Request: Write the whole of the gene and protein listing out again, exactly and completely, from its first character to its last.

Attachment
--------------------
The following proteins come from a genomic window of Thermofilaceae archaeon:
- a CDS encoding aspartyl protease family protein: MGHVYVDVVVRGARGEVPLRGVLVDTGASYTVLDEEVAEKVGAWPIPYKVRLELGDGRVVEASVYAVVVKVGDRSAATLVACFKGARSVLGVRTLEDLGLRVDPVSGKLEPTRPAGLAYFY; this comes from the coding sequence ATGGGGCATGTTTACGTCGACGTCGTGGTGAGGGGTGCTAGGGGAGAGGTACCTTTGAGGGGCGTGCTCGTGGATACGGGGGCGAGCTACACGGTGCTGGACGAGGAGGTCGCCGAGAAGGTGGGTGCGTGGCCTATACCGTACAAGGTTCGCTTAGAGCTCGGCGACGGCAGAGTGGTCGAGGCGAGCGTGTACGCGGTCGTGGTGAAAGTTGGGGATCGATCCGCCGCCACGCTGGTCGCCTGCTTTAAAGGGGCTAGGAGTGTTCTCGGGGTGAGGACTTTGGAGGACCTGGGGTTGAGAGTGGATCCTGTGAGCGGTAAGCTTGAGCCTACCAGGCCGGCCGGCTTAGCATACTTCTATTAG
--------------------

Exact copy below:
The following proteins come from a genomic window of Thermofilaceae archaeon:
- a CDS encoding aspartyl protease family protein: MGHVYVDVVVRGARGEVPLRGVLVDTGASYTVLDEEVAEKVGAWPIPYKVRLELGDGRVVEASVYAVVVKVGDRSAATLVACFKGARSVLGVRTLEDLGLRVDPVSGKLEPTRPAGLAYFY; this comes from the coding sequence ATGGGGCATGTTTACGTCGACGTCGTGGTGAGGGGTGCTAGGGGAGAGGTACCTTTGAGGGGCGTGCTCGTGGATACGGGGGCGAGCTACACGGTGCTGGACGAGGAGGTCGCCGAGAAGGTGGGTGCGTGGCCTATACCGTACAAGGTTCGCTTAGAGCTCGGCGACGGCAGAGTGGTCGAGGCGAGCGTGTACGCGGTCGTGGTGAAAGTTGGGGATCGATCCGCCGCCACGCTGGTCGCCTGCTTTAAAGGGGCTAGGAGTGTTCTCGGGGTGAGGACTTTGGAGGACCTGGGGTTGAGAGTGGATCCTGTGAGCGGTAAGCTTGAGCCTACCAGGCCGGCCGGCTTAGCATACTTCTATTAG